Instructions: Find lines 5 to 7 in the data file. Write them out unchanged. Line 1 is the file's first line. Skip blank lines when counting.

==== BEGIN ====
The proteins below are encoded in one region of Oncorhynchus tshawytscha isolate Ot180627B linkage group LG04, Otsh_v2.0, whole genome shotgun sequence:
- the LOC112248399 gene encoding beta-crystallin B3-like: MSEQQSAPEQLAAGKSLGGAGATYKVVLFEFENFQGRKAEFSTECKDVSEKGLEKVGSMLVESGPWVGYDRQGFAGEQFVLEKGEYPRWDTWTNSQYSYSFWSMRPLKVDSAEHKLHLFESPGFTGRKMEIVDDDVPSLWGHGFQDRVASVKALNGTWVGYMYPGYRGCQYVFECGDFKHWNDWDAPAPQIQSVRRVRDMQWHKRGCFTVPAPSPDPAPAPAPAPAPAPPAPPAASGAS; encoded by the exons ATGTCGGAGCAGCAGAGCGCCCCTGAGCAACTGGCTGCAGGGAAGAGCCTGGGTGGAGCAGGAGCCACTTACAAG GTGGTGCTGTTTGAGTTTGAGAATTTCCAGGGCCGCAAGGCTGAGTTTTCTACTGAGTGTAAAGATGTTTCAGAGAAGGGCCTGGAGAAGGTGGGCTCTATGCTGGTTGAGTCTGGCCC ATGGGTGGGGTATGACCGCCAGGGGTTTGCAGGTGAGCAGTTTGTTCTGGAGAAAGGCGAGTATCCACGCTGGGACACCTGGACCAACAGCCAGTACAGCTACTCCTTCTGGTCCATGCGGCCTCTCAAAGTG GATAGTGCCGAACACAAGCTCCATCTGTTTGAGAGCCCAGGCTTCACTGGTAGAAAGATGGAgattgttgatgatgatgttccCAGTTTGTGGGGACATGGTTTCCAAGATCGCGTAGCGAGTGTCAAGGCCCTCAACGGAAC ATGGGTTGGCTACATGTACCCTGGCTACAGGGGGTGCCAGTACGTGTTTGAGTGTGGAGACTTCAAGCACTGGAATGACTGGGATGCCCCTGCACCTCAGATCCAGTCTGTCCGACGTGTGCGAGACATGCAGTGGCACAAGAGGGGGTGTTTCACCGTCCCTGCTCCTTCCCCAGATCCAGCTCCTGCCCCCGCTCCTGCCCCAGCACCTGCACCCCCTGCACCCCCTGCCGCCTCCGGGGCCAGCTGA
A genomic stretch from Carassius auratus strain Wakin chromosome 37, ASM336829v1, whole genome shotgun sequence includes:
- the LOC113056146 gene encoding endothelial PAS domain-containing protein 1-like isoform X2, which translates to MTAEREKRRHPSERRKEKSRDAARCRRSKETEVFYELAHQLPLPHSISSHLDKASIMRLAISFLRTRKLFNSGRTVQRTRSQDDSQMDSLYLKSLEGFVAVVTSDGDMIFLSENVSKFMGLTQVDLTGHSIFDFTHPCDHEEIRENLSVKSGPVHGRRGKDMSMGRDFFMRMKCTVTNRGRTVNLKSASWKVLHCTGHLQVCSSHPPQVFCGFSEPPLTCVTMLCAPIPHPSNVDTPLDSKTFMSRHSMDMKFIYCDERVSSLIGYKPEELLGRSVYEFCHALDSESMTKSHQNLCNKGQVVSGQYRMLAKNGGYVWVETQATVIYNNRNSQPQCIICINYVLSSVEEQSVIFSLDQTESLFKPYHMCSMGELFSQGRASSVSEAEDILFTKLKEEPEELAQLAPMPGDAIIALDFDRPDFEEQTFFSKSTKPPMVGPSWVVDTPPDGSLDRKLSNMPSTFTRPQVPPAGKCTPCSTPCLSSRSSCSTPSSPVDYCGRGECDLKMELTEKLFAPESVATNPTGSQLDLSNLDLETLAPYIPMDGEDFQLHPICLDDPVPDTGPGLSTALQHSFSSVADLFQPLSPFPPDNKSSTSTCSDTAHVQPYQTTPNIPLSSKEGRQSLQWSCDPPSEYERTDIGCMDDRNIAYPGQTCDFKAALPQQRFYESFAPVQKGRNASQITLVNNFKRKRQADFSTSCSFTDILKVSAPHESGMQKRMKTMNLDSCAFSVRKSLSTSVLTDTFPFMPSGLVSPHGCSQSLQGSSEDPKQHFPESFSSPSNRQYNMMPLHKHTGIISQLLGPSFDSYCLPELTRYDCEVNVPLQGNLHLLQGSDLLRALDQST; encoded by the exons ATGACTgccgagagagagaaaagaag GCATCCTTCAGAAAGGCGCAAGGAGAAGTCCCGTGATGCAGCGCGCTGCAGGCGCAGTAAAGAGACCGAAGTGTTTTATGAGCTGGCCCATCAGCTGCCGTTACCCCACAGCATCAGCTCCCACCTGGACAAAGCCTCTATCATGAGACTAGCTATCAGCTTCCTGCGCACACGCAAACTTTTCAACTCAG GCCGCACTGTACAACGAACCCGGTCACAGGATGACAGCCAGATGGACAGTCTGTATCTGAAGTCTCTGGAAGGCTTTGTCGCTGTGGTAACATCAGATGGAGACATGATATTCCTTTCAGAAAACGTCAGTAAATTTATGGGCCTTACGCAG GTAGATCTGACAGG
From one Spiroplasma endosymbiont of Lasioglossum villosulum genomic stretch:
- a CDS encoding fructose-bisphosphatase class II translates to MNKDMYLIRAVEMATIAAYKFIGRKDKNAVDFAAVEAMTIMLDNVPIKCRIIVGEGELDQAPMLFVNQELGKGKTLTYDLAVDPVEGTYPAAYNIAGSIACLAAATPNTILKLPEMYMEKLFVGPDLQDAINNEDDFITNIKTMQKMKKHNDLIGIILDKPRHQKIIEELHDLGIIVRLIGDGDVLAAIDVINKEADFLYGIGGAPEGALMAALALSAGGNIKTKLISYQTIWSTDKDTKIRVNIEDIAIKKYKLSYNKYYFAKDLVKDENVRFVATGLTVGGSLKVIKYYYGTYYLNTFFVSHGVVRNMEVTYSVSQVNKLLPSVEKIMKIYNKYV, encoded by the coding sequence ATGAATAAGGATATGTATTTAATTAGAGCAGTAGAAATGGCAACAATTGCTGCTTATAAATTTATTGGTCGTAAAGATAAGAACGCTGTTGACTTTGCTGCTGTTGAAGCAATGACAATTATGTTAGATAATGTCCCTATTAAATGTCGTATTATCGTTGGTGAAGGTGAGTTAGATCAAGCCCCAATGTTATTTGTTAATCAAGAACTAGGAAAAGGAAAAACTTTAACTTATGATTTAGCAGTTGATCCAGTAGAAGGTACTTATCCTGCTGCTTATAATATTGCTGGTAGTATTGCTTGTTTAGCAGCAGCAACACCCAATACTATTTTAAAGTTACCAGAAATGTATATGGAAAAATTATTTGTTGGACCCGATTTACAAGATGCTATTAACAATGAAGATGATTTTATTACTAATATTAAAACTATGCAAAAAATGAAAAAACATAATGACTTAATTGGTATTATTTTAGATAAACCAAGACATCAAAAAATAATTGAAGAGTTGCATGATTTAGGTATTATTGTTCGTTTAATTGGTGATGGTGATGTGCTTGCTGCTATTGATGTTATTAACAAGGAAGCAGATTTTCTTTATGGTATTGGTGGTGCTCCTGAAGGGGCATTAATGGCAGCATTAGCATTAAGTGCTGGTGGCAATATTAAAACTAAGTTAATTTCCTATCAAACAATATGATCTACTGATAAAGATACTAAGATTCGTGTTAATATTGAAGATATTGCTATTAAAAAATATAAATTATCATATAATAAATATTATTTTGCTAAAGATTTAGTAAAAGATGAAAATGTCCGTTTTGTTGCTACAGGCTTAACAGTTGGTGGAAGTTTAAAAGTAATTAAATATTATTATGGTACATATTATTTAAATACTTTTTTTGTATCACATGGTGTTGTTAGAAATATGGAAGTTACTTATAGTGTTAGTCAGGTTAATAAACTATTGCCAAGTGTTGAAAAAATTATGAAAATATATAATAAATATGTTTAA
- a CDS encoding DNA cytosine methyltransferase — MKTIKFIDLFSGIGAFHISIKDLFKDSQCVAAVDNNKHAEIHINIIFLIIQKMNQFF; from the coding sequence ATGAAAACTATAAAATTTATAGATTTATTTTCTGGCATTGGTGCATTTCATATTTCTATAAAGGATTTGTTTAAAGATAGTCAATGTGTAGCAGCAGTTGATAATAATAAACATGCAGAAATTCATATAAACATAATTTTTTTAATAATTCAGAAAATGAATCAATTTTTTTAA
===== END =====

From one Spiroplasma endosymbiont of Lasioglossum villosulum genomic stretch:
- a CDS encoding fructose-bisphosphatase class II translates to MNKDMYLIRAVEMATIAAYKFIGRKDKNAVDFAAVEAMTIMLDNVPIKCRIIVGEGELDQAPMLFVNQELGKGKTLTYDLAVDPVEGTYPAAYNIAGSIACLAAATPNTILKLPEMYMEKLFVGPDLQDAINNEDDFITNIKTMQKMKKHNDLIGIILDKPRHQKIIEELHDLGIIVRLIGDGDVLAAIDVINKEADFLYGIGGAPEGALMAALALSAGGNIKTKLISYQTIWSTDKDTKIRVNIEDIAIKKYKLSYNKYYFAKDLVKDENVRFVATGLTVGGSLKVIKYYYGTYYLNTFFVSHGVVRNMEVTYSVSQVNKLLPSVEKIMKIYNKYV, encoded by the coding sequence ATGAATAAGGATATGTATTTAATTAGAGCAGTAGAAATGGCAACAATTGCTGCTTATAAATTTATTGGTCGTAAAGATAAGAACGCTGTTGACTTTGCTGCTGTTGAAGCAATGACAATTATGTTAGATAATGTCCCTATTAAATGTCGTATTATCGTTGGTGAAGGTGAGTTAGATCAAGCCCCAATGTTATTTGTTAATCAAGAACTAGGAAAAGGAAAAACTTTAACTTATGATTTAGCAGTTGATCCAGTAGAAGGTACTTATCCTGCTGCTTATAATATTGCTGGTAGTATTGCTTGTTTAGCAGCAGCAACACCCAATACTATTTTAAAGTTACCAGAAATGTATATGGAAAAATTATTTGTTGGACCCGATTTACAAGATGCTATTAACAATGAAGATGATTTTATTACTAATATTAAAACTATGCAAAAAATGAAAAAACATAATGACTTAATTGGTATTATTTTAGATAAACCAAGACATCAAAAAATAATTGAAGAGTTGCATGATTTAGGTATTATTGTTCGTTTAATTGGTGATGGTGATGTGCTTGCTGCTATTGATGTTATTAACAAGGAAGCAGATTTTCTTTATGGTATTGGTGGTGCTCCTGAAGGGGCATTAATGGCAGCATTAGCATTAAGTGCTGGTGGCAATATTAAAACTAAGTTAATTTCCTATCAAACAATATGATCTACTGATAAAGATACTAAGATTCGTGTTAATATTGAAGATATTGCTATTAAAAAATATAAATTATCATATAATAAATATTATTTTGCTAAAGATTTAGTAAAAGATGAAAATGTCCGTTTTGTTGCTACAGGCTTAACAGTTGGTGGAAGTTTAAAAGTAATTAAATATTATTATGGTACATATTATTTAAATACTTTTTTTGTATCACATGGTGTTGTTAGAAATATGGAAGTTACTTATAGTGTTAGTCAGGTTAATAAACTATTGCCAAGTGTTGAAAAAATTATGAAAATATATAATAAATATGTTTAA
- a CDS encoding DNA cytosine methyltransferase — MKTIKFIDLFSGIGAFHISIKDLFKDSQCVAAVDNNKHAEIHINIIFLIIQKMNQFF; from the coding sequence ATGAAAACTATAAAATTTATAGATTTATTTTCTGGCATTGGTGCATTTCATATTTCTATAAAGGATTTGTTTAAAGATAGTCAATGTGTAGCAGCAGTTGATAATAATAAACATGCAGAAATTCATATAAACATAATTTTTTTAATAATTCAGAAAATGAATCAATTTTTTTAA